Above the skyline, a great revolving wheel

Magnifies the sky-screen’s bright-blue glories.

NaPoWriMo 7: The Pies of Awareness

The Pies of Awareness may or may not come from Gregg’s (who feature, by the way, as a Classical Allusion in another poem of mine by a pigeon)

Quickfire blog entries!

The prompt for NaPoWriMo Day 7 was to write a poem consisting solely of a series of declarative statements, with one question at the end.

So, based on some conversations I’ve had recently, here it is – the explanation is kind of involved, so I’ll let you draw your own conclusions.

(By the way, days 8 and 9 – the eight-line verse form and the noir-inspired poem – will both be coming tomorrow! But  recently wrote a piece – Little Shadows – which uses a noir-inspired image to explore how bees see…So that can keep you going for now!)

You can listen to me reading The Pies of Awareness on SoundCloud, too, which may (or may not) add something to it:

 

The Pies of Awareness

or, I Don’t Know Anything

 

This is my shop and these are my pies.

Each has a price and some have a filling.

Don’t ask me what’s in them; I’ll tell you no lies.

Some cost a fortune and some cost a shilling.

 

This is my shop and these are my pies.

Many are deadly, but they all look the same:

Be advised that most are just space in disguise.

Enjoy it: the guessing is part of the game.

 

This is my shop and this is your pie.

I’ve taken the time to bake death in the crust.

You can’t have a receipt. You can’t leave in disgust.

For 20p I’ll heat it up, if you’re sure you’d like to try?

Little Shadows

How a bee might see a flower – except, not really, because they *smell shapes* (kind of).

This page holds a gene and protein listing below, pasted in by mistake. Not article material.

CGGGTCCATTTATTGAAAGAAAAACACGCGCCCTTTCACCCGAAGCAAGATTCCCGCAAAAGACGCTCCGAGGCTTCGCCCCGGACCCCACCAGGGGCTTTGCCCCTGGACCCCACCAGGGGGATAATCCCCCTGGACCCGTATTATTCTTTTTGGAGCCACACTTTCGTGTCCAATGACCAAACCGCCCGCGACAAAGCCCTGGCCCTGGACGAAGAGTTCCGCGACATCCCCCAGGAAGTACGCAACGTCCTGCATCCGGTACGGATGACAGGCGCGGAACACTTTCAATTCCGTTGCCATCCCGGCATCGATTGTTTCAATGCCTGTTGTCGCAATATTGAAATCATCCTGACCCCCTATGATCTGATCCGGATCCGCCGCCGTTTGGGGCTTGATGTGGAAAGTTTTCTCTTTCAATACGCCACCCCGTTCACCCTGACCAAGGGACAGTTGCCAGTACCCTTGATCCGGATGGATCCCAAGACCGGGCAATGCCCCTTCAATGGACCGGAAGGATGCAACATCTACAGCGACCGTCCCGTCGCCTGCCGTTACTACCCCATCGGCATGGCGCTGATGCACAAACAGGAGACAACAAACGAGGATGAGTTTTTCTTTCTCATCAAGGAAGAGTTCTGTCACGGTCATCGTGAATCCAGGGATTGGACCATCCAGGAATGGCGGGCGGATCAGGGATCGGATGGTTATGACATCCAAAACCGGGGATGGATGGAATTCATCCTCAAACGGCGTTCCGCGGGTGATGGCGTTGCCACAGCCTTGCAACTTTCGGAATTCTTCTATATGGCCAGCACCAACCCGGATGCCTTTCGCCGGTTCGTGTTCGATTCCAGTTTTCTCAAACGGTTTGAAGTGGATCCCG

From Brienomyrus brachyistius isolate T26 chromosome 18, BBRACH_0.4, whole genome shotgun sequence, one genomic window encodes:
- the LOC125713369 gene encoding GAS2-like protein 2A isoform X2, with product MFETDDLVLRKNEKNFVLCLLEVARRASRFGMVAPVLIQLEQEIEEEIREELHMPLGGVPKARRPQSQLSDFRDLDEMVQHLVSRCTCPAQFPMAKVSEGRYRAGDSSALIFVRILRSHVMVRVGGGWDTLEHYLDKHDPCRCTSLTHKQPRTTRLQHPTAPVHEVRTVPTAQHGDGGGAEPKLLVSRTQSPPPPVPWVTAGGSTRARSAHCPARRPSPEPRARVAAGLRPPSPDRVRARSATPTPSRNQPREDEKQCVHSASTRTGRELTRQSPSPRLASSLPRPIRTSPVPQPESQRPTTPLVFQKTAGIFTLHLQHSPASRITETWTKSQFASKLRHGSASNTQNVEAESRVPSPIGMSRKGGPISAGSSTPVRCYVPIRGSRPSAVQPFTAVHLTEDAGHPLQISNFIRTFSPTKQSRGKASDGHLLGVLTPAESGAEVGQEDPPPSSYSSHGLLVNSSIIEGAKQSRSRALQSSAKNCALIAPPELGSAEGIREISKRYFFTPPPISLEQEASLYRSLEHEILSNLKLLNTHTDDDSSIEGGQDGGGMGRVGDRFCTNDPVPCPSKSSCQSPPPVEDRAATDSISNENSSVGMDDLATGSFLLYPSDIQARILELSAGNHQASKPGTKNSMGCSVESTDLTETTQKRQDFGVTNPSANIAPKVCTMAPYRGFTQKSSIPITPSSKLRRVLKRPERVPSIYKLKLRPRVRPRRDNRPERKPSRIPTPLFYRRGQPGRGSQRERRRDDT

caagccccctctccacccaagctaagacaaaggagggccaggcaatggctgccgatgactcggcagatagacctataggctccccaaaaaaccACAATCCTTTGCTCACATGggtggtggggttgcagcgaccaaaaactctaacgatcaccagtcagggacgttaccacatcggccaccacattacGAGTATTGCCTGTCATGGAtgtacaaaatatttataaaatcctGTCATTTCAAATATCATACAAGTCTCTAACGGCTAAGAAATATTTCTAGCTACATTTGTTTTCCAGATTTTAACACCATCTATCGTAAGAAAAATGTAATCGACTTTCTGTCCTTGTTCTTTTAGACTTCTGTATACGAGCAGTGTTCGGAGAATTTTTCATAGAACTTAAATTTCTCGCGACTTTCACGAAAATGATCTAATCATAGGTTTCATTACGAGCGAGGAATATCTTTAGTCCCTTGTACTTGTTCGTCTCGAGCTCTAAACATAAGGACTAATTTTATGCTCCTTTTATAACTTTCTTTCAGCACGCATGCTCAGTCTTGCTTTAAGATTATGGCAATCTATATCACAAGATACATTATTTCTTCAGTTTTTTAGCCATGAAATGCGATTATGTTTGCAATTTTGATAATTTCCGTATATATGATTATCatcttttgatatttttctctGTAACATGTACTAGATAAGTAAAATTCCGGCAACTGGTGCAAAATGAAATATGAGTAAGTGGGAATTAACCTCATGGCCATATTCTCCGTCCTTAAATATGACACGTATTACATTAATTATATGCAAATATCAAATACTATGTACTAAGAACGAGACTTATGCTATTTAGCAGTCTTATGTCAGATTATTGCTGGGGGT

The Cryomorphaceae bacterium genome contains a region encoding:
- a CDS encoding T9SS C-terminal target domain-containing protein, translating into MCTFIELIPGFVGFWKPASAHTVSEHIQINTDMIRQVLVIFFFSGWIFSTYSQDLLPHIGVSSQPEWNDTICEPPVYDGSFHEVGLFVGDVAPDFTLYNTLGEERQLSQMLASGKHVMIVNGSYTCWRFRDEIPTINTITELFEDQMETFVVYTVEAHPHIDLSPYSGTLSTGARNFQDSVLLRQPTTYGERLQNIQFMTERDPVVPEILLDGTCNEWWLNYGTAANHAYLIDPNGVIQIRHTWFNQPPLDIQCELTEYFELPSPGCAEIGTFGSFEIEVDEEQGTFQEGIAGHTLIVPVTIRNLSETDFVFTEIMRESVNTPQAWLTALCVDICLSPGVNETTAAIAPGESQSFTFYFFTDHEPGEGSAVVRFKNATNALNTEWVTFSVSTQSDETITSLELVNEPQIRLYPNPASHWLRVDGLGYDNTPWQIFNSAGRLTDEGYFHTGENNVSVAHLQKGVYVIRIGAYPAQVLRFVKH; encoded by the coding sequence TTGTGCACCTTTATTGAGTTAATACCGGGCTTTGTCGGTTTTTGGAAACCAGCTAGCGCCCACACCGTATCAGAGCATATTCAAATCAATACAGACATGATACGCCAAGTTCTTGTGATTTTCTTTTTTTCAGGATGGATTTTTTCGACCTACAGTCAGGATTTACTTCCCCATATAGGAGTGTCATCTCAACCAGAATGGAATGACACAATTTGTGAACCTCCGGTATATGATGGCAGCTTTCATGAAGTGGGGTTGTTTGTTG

I’m brewing a project – a series  of workshops and performances – around BEES (I always feel I have to capitalise it) for this summer, called BUZZ WORDS (I credit thanks to Mr Ian Billings for assistance with the title).

So, with that in mind I’ve been looking out for bee-related stories, inspiration and reading – and tweeting bee-related excerpts from poems too. (They should show up on my Twitter-widget, bottom right).

One such story was this – the amazing symbiosis and (literally) electrical relationship between flowers and bees: plants can ‘communicate’ with bees how much pollen they have ‘in stock’, by changing their electrical field (excuse my usual mangling of scientific language). But the weird thing is that, from other reading I’m doing, bees don’t see in the same way we do at all – and nor can we really understand their ‘plastic sense of smell’, where – get this – shapes have fragrances. All very synaesthetic, which lends itself hugely to poetry, I reckon…

There’s an inherent impossibility trying to perceive as another animal might – but for me, that’s part of poetry’s job. To enjoy the plasticity of language and our imaginative faculties – which are, to a large extent, uniquely human. So this poem was trying to point towards what ‘being a bee’ might be like, but on human terms. (We don’t have any others, do we?)

The title takes its name from a terribly courtly and gorgeous song by the Yeah Yeah Yeahs (the acoustic version) – so do have a listen (after reading). Just as flowers and bees have a symbiotic relationship, so do bees and humans – but who ends up the ‘shadow’ is still unclear. Hence the conclusion of the poem, perhaps: certainty is always plastic, being is always relative.

 

Little Shadows

 

Imagine that montage moment in the film

noir, where the PI  ranges the city streets,

neon lights lurid and rain-streaked and longing:

thinking thinking thinking about

what it is he doesn’t

yet know.  See it?

 

Imagine that, but now see it POV

and at nine-thousand times multiplicity

and instead of a He, you’re a She and you’re

flying flying flying about

at roof height, just knowing

knowing. OK?

 

Imagine that cutaway shot of a sign

which in the film says

GIRLS GIRLS GIRLS

all luminous-pink curving

tonguelike, now says:

ASTER X FRIKARTII.

 

That louche flashing purple

PRIVATE SHOW, now reads: SALVIA

NEMEROSA CARADONNA. Yeah?

 

And that raunchy Latin text becomes

a shape that bypasses your eyes

nine-thousand times and becomes the aroma